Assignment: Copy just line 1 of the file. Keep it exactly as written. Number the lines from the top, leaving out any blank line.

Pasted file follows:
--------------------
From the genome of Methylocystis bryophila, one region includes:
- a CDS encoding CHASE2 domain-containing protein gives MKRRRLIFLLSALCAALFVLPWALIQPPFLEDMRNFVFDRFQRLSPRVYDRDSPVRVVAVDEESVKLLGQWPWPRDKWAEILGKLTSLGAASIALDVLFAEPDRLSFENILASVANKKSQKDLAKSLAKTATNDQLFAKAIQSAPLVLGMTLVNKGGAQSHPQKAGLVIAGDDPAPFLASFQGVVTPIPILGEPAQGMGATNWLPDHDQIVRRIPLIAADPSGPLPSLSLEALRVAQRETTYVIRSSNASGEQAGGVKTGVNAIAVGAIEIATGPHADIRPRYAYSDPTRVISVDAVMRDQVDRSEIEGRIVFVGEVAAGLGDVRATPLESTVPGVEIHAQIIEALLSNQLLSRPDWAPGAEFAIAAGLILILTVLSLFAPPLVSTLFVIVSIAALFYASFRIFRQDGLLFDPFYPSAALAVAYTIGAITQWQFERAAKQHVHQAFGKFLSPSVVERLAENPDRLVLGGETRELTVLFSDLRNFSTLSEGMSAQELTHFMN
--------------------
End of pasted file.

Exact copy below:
From the genome of Methylocystis bryophila, one region includes: